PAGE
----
October 2004 - New World Home Cooking (dt)
5.50 - 7, 6.5, 5.5, 5, 5, 4 (2 absent) 

With a double cross from Bill Lawrence, we did not go to Ravena, but instead, followed the Karnes lead vehicle south on Rt 32. No, despite the misleading directionals, we were not going to Fernwood on a Sunday night. No El Rancho either. We turned right on 212, and we guessed the few likely spots in that direction; a left turn took us to New World Home Cooking Co. just before Woodstock.
   Upside: The place was,.. well,… interesting, maybe groovy, and probably cool. The concept is new wave, new age, Woodstocky, slow food, clean food, hip menu, more vegetarian, etc. Sometimes, that can be good, and sometimes, well, suspect. This was interesting-good, perhaps a notch below our top ratings, but a worthy visit and enterprise.
   The entrees selected were two baby back ribs, one Ropo Viejo (Cuban pot roast), one salad with shrimp, one double pork chop and an ahi tuna. A variety of spices, black beans, brown rice, squash, and spinach dotted some of our plates. All were declared good, although four of the plates were deemed warm, not hot. Fortunately, Deb K’s was hot (the plate!). Also, despite our temptations, Tim did not order the tapas menu.
   Our libations included two bottles of Benzinger Reserved Merlot (good to excellent rating from the four drinkers), a mango drink, and a margarita (see below). No after dinner drinks were asked for.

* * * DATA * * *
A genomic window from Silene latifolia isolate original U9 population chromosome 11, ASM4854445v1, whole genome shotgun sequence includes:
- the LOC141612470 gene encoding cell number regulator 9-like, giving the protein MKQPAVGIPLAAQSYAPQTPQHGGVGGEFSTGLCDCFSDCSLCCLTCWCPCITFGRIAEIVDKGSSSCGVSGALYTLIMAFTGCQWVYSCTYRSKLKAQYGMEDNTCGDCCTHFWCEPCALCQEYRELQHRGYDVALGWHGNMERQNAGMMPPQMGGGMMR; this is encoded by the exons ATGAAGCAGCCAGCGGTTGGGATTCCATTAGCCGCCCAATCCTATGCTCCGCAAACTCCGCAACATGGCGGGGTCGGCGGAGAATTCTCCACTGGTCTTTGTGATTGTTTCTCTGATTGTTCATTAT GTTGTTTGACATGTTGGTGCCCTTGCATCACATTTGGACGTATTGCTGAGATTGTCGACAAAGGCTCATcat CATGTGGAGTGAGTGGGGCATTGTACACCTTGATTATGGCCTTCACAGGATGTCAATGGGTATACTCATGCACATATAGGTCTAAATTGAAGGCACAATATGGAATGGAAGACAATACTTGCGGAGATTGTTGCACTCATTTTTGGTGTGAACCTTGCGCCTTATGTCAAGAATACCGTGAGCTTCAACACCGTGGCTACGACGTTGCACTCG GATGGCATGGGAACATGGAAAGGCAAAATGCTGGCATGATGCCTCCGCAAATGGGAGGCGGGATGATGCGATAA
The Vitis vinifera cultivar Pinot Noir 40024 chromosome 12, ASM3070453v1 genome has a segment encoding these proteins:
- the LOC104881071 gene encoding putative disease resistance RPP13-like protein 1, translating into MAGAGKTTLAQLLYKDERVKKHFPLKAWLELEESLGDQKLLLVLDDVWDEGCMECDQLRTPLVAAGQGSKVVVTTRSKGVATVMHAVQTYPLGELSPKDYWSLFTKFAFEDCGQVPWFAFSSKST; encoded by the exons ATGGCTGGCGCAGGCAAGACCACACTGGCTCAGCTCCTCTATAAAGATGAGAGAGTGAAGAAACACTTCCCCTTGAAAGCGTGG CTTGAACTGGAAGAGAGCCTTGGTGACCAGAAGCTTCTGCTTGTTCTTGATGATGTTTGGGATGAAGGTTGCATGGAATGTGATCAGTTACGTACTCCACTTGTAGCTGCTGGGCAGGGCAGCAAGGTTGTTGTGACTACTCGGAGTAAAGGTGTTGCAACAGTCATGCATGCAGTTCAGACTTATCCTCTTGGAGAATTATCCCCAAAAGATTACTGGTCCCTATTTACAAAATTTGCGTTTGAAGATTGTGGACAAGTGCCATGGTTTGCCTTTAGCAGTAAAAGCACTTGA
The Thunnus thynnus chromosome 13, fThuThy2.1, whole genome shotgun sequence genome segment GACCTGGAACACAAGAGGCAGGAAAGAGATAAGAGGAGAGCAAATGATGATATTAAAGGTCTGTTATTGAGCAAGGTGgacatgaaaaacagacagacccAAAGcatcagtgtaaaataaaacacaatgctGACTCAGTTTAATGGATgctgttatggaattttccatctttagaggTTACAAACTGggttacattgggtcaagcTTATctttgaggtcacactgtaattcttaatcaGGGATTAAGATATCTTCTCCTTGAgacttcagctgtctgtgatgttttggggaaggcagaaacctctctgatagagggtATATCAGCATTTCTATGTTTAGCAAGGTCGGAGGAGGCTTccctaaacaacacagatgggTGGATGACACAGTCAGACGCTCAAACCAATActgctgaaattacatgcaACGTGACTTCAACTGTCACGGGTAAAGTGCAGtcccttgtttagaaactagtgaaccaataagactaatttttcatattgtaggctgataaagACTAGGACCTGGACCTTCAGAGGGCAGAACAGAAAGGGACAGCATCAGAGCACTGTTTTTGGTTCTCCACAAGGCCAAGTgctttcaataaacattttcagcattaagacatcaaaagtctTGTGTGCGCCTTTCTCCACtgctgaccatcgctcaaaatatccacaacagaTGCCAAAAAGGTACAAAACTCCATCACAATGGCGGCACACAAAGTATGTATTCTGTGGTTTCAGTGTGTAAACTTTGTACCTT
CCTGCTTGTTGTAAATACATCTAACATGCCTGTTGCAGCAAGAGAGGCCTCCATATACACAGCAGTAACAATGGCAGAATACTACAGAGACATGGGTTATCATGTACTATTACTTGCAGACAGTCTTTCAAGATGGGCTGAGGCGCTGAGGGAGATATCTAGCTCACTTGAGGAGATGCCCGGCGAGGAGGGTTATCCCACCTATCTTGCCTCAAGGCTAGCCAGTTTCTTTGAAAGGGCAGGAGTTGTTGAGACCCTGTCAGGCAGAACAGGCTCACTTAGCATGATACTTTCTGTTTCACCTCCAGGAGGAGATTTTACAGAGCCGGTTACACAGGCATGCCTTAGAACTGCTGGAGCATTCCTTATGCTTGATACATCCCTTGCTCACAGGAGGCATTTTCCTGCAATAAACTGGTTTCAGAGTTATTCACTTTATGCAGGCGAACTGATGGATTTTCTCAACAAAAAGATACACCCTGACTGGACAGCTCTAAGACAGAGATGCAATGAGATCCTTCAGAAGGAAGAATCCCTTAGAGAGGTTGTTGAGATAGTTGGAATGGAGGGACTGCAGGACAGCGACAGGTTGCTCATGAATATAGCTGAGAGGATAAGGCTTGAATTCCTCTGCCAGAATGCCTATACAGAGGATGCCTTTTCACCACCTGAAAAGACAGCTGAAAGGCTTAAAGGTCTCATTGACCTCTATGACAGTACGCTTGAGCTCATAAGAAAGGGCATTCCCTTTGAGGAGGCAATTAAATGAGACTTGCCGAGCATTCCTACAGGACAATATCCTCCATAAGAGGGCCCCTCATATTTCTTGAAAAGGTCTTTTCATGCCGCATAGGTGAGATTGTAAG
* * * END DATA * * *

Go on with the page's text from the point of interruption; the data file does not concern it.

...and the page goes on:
The ambience was an eclecticism born of wild, natural, contemporary, and bright. Bright swirls of oranges, yellows, reds covered the table tops. Wall hangings and paintings were semi-minimalist, semi-scenic, and the four foot hanging by our table was a peasant woman working naturally in her kitchen with natural foods. (Did I say “nature”?) The music resonated of native Central or South American with a mix of Randy Newman. (Did I say, eclectic? It was party-like, light-hearted and jovial, never intrusive.)
   Swishing you in the face as you entered was a noisy dining room squeezed against an active bar. Fortunately, the room beyond was spacious and a round table (our favorite, I think), in a corner awaited us, with banks of tall windows separating the darkness on two sides of us.
   Deserts were requested by only two: a bowl of raspberries with fresh cream for Judy (I think I heard a moan, rather low and sensual sounding, but then again, I am not a fine arbiter of such sounds.) and a wheat free, gluten-something chocolate cake with raspberry sauce. The raspberry sauce made the brick-like, very dense (it was ok) cake reasonably palatable.
   Service was efficient, friendly, informative, with a few different young men clearing or delivering dishes. Most notable was the busboy who balanced one tray while picking up another full round tray with wrist strength. (Tom and Tim, do you think the ogling from the women meant anything else?) And the final bill was in our middle range.
    Downside: DP8 was DP6 for this evening, with the Monteverds needing to yield to other interests. DP6 had an enjoyable time but we definitely would have preferred to be DP8. Second, not that we can do anything about it, but it’s getting darker earlier, and we needed jackets, a reminder that the “w” word is soon upon us. Another small spot on the evening was Judy’s $11 Margarita that none of us liked. Fortunately, it was returned graciously.